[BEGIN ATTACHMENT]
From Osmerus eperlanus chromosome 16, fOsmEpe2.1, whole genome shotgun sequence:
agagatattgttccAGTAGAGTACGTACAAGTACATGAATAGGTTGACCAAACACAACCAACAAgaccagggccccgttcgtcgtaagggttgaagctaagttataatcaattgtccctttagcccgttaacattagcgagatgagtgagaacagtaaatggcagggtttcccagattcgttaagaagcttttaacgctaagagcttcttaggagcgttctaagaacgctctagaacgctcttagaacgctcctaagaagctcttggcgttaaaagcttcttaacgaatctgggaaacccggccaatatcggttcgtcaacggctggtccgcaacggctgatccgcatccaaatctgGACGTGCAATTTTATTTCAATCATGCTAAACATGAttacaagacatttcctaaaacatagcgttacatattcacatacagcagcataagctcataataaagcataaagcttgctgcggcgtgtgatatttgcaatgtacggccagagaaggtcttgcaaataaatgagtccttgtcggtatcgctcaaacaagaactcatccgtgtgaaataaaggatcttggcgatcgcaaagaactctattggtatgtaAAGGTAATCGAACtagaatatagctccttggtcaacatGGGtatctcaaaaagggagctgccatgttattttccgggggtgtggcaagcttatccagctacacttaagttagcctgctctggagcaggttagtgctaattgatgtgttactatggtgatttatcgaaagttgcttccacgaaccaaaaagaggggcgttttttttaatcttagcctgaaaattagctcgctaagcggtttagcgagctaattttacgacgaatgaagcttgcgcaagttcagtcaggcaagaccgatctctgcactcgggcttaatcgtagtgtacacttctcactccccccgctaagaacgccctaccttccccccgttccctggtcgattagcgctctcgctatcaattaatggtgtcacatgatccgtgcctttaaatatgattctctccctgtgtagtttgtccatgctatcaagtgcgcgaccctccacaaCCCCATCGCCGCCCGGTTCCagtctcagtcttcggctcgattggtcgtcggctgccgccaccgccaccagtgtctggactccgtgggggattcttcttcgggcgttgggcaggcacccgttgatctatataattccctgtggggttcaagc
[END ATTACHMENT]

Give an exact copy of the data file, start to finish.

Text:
From Osmerus eperlanus chromosome 16, fOsmEpe2.1, whole genome shotgun sequence:
agagatattgttccAGTAGAGTACGTACAAGTACATGAATAGGTTGACCAAACACAACCAACAAgaccagggccccgttcgtcgtaagggttgaagctaagttataatcaattgtccctttagcccgttaacattagcgagatgagtgagaacagtaaatggcagggtttcccagattcgttaagaagcttttaacgctaagagcttcttaggagcgttctaagaacgctctagaacgctcttagaacgctcctaagaagctcttggcgttaaaagcttcttaacgaatctgggaaacccggccaatatcggttcgtcaacggctggtccgcaacggctgatccgcatccaaatctgGACGTGCAATTTTATTTCAATCATGCTAAACATGAttacaagacatttcctaaaacatagcgttacatattcacatacagcagcataagctcataataaagcataaagcttgctgcggcgtgtgatatttgcaatgtacggccagagaaggtcttgcaaataaatgagtccttgtcggtatcgctcaaacaagaactcatccgtgtgaaataaaggatcttggcgatcgcaaagaactctattggtatgtaAAGGTAATCGAACtagaatatagctccttggtcaacatGGGtatctcaaaaagggagctgccatgttattttccgggggtgtggcaagcttatccagctacacttaagttagcctgctctggagcaggttagtgctaattgatgtgttactatggtgatttatcgaaagttgcttccacgaaccaaaaagaggggcgttttttttaatcttagcctgaaaattagctcgctaagcggtttagcgagctaattttacgacgaatgaagcttgcgcaagttcagtcaggcaagaccgatctctgcactcgggcttaatcgtagtgtacacttctcactccccccgctaagaacgccctaccttccccccgttccctggtcgattagcgctctcgctatcaattaatggtgtcacatgatccgtgcctttaaatatgattctctccctgtgtagtttgtccatgctatcaagtgcgcgaccctccacaaCCCCATCGCCGCCCGGTTCCagtctcagtcttcggctcgattggtcgtcggctgccgccaccgccaccagtgtctggactccgtgggggattcttcttcgggcgttgggcaggcacccgttgatctatataattccctgtggggttcaagc